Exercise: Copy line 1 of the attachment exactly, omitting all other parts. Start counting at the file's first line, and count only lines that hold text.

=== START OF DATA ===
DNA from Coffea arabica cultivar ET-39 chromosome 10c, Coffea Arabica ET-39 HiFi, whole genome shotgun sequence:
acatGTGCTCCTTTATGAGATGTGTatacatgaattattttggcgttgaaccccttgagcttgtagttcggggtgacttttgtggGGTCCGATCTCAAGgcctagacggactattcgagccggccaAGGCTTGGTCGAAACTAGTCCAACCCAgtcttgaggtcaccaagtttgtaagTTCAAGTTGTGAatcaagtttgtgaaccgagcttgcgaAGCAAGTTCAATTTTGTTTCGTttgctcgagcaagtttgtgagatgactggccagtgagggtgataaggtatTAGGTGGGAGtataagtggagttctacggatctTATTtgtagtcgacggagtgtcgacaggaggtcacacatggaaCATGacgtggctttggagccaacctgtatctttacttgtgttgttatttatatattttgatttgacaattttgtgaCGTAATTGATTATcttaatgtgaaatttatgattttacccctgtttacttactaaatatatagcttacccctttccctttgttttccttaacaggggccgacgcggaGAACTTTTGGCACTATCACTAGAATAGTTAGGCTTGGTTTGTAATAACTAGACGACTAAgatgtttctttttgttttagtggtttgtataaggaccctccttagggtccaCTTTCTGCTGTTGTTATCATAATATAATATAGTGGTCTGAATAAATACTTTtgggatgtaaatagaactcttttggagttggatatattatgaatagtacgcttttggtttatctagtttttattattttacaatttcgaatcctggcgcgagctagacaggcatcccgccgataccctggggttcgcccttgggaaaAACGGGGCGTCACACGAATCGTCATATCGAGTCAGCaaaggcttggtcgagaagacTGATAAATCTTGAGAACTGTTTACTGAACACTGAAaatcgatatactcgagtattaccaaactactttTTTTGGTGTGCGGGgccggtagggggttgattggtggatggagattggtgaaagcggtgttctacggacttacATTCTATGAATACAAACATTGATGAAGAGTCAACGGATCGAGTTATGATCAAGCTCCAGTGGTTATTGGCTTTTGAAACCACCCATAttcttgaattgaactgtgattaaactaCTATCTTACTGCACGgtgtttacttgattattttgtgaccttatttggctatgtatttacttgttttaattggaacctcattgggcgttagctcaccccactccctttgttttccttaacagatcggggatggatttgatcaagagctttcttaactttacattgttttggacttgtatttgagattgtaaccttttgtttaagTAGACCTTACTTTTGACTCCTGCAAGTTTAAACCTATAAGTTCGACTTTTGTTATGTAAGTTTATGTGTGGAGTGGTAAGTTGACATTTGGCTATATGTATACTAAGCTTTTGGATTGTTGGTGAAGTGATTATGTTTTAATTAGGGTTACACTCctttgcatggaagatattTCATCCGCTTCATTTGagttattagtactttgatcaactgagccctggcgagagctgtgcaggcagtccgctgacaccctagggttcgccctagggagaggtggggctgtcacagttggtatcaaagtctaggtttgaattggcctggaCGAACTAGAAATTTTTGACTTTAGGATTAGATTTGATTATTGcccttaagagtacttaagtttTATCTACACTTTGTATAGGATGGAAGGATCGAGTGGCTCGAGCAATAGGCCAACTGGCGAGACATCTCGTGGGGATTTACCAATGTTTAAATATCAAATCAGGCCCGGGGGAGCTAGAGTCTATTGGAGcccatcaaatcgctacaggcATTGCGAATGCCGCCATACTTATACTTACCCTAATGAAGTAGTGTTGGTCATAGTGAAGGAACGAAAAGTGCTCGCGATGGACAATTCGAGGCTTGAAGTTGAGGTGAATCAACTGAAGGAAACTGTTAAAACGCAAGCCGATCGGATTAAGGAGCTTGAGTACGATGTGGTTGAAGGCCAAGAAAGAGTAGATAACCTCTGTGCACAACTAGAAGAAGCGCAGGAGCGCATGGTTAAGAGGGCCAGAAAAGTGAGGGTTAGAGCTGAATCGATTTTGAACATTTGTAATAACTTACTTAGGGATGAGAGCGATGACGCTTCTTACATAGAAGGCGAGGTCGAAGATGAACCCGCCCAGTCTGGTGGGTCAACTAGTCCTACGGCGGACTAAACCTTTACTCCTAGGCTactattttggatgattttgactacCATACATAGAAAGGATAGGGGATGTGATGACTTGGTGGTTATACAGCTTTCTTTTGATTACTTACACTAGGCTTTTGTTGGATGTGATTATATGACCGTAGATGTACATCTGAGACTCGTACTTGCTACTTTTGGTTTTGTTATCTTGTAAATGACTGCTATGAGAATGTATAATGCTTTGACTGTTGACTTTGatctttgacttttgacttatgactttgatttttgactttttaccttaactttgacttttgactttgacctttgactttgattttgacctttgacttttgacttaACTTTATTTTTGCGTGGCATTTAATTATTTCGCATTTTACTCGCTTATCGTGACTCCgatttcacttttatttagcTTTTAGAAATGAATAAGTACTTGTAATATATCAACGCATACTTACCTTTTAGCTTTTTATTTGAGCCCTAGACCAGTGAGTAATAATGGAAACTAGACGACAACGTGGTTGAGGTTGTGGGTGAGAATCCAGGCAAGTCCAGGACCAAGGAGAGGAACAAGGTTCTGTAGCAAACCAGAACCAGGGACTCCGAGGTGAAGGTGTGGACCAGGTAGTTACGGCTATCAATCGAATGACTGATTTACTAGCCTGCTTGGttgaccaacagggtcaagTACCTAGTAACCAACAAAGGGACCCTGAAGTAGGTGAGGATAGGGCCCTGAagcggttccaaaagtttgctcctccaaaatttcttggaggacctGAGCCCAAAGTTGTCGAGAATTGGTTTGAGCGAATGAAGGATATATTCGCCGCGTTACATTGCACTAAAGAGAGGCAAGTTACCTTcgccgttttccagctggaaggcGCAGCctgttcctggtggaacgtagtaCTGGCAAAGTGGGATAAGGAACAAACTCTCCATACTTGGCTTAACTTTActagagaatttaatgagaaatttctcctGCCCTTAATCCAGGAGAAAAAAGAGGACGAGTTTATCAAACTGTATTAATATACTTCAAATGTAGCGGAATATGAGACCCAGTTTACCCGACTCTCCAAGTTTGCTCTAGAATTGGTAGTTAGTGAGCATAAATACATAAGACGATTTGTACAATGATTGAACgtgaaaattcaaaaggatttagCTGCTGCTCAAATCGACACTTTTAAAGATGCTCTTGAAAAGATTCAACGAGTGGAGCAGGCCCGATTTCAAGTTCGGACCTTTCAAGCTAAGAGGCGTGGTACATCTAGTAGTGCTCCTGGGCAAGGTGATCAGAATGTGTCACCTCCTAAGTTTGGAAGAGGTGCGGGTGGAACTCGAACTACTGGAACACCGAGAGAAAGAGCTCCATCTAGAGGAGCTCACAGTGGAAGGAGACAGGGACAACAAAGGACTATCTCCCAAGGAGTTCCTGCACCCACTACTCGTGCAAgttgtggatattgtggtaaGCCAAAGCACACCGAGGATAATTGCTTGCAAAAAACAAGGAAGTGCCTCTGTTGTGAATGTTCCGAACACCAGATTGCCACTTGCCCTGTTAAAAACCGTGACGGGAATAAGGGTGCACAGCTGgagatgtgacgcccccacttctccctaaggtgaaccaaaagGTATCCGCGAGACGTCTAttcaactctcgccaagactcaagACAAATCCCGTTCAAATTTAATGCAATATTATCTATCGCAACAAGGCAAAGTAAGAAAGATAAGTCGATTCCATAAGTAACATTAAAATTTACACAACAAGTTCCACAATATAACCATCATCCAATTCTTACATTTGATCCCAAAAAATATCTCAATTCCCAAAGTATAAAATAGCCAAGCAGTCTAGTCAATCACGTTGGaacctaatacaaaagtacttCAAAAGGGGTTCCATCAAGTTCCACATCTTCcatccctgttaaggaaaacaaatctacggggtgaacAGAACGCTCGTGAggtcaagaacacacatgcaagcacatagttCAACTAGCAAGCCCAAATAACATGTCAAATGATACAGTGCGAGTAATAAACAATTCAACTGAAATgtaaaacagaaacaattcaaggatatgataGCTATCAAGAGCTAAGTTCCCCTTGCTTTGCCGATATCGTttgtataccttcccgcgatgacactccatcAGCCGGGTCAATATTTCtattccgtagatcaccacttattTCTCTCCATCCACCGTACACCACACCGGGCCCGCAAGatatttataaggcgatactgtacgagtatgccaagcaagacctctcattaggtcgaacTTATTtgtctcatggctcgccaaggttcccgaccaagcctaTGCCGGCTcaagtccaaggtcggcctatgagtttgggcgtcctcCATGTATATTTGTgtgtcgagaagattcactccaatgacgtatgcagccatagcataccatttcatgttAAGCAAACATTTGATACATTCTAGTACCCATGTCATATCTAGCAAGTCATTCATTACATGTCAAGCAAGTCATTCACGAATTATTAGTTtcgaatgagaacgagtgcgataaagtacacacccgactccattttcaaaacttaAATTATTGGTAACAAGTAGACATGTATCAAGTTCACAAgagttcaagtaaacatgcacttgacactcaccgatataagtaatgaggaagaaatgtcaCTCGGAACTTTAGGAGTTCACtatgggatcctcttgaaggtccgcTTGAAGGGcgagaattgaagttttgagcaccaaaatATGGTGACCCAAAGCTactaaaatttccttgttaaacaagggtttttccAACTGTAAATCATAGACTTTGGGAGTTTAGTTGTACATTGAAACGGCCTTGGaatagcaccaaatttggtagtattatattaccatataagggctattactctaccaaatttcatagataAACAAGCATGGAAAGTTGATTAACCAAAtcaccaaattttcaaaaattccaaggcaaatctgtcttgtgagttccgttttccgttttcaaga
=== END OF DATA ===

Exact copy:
DNA from Coffea arabica cultivar ET-39 chromosome 10c, Coffea Arabica ET-39 HiFi, whole genome shotgun sequence: